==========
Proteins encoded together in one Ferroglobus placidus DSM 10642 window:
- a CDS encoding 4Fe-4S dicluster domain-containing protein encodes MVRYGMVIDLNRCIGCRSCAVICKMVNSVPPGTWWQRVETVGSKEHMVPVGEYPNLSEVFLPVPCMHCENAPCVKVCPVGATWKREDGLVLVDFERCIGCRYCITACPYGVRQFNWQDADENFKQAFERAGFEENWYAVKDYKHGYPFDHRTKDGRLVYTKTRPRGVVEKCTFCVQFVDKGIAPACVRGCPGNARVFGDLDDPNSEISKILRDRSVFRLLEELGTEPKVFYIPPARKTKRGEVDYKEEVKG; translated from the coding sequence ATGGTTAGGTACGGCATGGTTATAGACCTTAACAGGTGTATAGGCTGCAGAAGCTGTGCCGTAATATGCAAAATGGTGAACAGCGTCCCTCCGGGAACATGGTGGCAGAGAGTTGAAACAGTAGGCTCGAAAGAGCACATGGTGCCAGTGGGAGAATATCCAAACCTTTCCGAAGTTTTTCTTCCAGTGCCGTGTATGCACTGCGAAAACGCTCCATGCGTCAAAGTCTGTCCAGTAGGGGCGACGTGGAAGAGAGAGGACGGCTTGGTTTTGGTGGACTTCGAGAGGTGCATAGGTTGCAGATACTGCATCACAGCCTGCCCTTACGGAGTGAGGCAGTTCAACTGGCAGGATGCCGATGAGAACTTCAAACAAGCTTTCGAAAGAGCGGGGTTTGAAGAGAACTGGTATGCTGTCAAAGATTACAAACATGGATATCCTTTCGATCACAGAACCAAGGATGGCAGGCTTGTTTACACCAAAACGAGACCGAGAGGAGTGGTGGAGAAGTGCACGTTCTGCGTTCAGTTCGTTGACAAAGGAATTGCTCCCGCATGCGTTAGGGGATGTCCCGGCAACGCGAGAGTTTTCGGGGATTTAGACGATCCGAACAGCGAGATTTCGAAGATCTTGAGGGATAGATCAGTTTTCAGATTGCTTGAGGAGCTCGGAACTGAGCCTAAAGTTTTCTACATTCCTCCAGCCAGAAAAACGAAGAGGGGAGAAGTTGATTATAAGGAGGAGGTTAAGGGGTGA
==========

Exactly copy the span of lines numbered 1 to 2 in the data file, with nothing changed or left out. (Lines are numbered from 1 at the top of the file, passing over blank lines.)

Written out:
Proteins encoded together in one Ferroglobus placidus DSM 10642 window:
- a CDS encoding 4Fe-4S dicluster domain-containing protein encodes MVRYGMVIDLNRCIGCRSCAVICKMVNSVPPGTWWQRVETVGSKEHMVPVGEYPNLSEVFLPVPCMHCENAPCVKVCPVGATWKREDGLVLVDFERCIGCRYCITACPYGVRQFNWQDADENFKQAFERAGFEENWYAVKDYKHGYPFDHRTKDGRLVYTKTRPRGVVEKCTFCVQFVDKGIAPACVRGCPGNARVFGDLDDPNSEISKILRDRSVFRLLEELGTEPKVFYIPPARKTKRGEVDYKEEVKG; translated from the coding sequence ATGGTTAGGTACGGCATGGTTATAGACCTTAACAGGTGTATAGGCTGCAGAAGCTGTGCCGTAATATGCAAAATGGTGAACAGCGTCCCTCCGGGAACATGGTGGCAGAGAGTTGAAACAGTAGGCTCGAAAGAGCACATGGTGCCAGTGGGAGAATATCCAAACCTTTCCGAAGTTTTTCTTCCAGTGCCGTGTATGCACTGCGAAAACGCTCCATGCGTCAAAGTCTGTCCAGTAGGGGCGACGTGGAAGAGAGAGGACGGCTTGGTTTTGGTGGACTTCGAGAGGTGCATAGGTTGCAGATACTGCATCACAGCCTGCCCTTACGGAGTGAGGCAGTTCAACTGGCAGGATGCCGATGAGAACTTCAAACAAGCTTTCGAAAGAGCGGGGTTTGAAGAGAACTGGTATGCTGTCAAAGATTACAAACATGGATATCCTTTCGATCACAGAACCAAGGATGGCAGGCTTGTTTACACCAAAACGAGACCGAGAGGAGTGGTGGAGAAGTGCACGTTCTGCGTTCAGTTCGTTGACAAAGGAATTGCTCCCGCATGCGTTAGGGGATGTCCCGGCAACGCGAGAGTTTTCGGGGATTTAGACGATCCGAACAGCGAGATTTCGAAGATCTTGAGGGATAGATCAGTTTTCAGATTGCTTGAGGAGCTCGGAACTGAGCCTAAAGTTTTCTACATTCCTCCAGCCAGAAAAACGAAGAGGGGAGAAGTTGATTATAAGGAGGAGGTTAAGGGGTGA